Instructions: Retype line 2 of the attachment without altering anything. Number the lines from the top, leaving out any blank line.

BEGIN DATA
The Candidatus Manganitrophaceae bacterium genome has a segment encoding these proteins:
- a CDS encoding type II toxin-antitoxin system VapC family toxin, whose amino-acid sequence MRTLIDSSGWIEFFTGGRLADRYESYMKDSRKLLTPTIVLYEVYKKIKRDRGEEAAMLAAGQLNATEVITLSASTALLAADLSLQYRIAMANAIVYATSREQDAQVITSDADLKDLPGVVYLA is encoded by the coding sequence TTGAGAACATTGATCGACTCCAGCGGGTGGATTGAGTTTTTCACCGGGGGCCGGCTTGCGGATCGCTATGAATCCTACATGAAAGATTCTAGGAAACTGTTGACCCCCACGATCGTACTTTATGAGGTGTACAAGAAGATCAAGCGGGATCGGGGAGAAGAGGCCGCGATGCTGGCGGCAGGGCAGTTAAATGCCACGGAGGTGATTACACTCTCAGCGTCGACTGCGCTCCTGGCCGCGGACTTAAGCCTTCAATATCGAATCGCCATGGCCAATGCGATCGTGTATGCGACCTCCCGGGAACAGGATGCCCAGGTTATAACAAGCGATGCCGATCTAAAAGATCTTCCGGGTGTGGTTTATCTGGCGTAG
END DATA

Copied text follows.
- a CDS encoding type II toxin-antitoxin system VapC family toxin, whose amino-acid sequence MRTLIDSSGWIEFFTGGRLADRYESYMKDSRKLLTPTIVLYEVYKKIKRDRGEEAAMLAAGQLNATEVITLSASTALLAADLSLQYRIAMANAIVYATSREQDAQVITSDADLKDLPGVVYLA is encoded by the coding sequence TTGAGAACATTGATCGACTCCAGCGGGTGGATTGAGTTTTTCACCGGGGGCCGGCTTGCGGATCGCTATGAATCCTACATGAAAGATTCTAGGAAACTGTTGACCCCCACGATCGTACTTTATGAGGTGTACAAGAAGATCAAGCGGGATCGGGGAGAAGAGGCCGCGATGCTGGCGGCAGGGCAGTTAAATGCCACGGAGGTGATTACACTCTCAGCGTCGACTGCGCTCCTGGCCGCGGACTTAAGCCTTCAATATCGAATCGCCATGGCCAATGCGATCGTGTATGCGACCTCCCGGGAACAGGATGCCCAGGTTATAACAAGCGATGCCGATCTAAAAGATCTTCCGGGTGTGGTTTATCTGGCGTAG